Sarah Brown 'didn't trust' mandarin Sir Gus O'Donnell
Sarah Brown has revealed that she felt unable to trust civil service chief Sir Gus O'Donnell by the end of her time in Downing Street.
Mrs Brown, wife of former Prime Minister Gordon Brown, also told the BBC that stories of her husband being a bully were "unfair and wrong".
Asked whether Sir Gus was behind the claims, published in the media, she said: "You would have to ask him."
Mother-of-two Mrs Brown's memoirs are published on Thursday.
The former public relations worker, who has been married to Mr Brown since 2000, is one of the UK's most-followed Twitter users.
'Bond of trust'
She revealed that, by the end of her family's three years in Downing Street, her attitude towards Cabinet Secretary Sir Gus had deteriorated.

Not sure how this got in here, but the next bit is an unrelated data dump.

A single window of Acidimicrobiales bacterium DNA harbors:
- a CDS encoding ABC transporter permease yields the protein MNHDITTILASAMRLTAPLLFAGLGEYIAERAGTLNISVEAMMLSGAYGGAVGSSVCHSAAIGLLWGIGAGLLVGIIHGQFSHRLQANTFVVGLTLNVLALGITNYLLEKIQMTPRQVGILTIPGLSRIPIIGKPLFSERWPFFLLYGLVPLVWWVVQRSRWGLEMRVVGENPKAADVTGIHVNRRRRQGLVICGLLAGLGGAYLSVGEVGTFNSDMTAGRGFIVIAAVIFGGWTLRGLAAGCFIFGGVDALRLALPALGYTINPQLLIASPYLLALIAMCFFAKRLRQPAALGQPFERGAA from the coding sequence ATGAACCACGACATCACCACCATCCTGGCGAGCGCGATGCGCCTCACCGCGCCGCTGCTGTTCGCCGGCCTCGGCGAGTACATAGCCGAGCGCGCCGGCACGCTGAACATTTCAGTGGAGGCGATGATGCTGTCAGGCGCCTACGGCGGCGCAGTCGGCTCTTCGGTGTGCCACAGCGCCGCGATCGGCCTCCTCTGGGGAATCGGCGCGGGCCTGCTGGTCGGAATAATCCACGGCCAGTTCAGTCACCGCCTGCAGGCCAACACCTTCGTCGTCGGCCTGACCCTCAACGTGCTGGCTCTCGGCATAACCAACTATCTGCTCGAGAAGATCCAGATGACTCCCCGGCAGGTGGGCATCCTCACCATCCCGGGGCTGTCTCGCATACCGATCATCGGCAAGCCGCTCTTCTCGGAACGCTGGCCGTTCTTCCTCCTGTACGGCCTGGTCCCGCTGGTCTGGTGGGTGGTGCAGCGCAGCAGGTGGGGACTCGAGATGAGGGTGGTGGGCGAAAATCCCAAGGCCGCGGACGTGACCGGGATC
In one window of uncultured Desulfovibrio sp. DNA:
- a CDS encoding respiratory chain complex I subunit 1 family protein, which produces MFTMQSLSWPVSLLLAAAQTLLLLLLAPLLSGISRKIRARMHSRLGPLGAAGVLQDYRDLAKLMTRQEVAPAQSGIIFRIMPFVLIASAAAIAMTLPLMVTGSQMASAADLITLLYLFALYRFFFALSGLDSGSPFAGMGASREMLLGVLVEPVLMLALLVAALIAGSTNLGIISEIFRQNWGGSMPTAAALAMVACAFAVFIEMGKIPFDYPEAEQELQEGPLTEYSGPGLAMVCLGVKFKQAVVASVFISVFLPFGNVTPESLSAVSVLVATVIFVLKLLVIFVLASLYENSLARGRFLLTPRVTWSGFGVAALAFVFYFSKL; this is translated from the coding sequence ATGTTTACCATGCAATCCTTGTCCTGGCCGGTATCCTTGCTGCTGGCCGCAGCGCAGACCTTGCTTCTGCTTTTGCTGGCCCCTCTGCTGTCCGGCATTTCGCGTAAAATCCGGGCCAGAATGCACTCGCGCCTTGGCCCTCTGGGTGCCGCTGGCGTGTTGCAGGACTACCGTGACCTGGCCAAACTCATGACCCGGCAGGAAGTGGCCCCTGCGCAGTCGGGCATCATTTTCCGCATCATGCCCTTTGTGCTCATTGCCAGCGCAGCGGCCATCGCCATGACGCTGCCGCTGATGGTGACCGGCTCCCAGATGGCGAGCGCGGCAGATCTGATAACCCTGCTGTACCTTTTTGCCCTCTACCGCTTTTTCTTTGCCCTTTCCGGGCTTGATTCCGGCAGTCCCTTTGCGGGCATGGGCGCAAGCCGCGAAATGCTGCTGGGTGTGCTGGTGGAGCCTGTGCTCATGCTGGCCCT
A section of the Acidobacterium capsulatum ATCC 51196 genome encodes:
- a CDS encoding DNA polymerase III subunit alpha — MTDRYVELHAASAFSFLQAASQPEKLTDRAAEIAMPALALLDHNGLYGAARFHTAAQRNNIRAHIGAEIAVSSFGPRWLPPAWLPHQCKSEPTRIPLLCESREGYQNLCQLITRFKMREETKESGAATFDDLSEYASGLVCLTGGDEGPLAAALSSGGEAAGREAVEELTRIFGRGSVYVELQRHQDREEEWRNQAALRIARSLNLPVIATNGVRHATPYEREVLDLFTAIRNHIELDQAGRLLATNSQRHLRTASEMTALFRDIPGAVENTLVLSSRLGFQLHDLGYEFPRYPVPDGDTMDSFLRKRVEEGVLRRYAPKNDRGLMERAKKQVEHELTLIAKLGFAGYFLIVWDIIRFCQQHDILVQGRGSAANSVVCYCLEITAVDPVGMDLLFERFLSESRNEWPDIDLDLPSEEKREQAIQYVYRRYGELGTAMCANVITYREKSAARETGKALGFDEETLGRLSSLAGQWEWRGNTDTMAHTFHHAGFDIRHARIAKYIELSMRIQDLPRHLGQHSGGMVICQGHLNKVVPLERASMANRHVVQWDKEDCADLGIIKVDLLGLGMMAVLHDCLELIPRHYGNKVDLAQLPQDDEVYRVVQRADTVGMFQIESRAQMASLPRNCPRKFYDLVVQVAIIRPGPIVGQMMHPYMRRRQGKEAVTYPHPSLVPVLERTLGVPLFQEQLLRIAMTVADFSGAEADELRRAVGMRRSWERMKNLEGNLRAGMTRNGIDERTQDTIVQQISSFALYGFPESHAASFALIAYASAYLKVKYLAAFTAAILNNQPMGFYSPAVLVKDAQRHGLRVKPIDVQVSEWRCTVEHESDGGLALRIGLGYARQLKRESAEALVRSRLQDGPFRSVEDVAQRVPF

In an interview with the BBC's Matthew Bannister, on the World Service, she said: "You need to be really confident that the whole of the civil service is there to serve the government of the day.
"You need to be very confident that what you're getting is that support... and it's a bond of trust. And I just felt at the end that I wasn't confident of that with Sir Gus."
A book by Observer journalist Andrew Rawnsley, published early last year, detailed incidents in which Mr Brown allegedly grabbed staff by the lapels, shoved them aside and shouted at them.
Sir Gus later told a committee of MPs that he had spoken to the then prime minister about how "to get the best" out of civil servants, but denied that he had discussed any claims of bullying.
The Cabinet Office would not comment on Sarah Brown's remarks or the contents of her book.
Mrs Brown lived in Downing Street from 2007 until May 2010, when her husband stood down as prime minister following Labour's poor performance in the general election.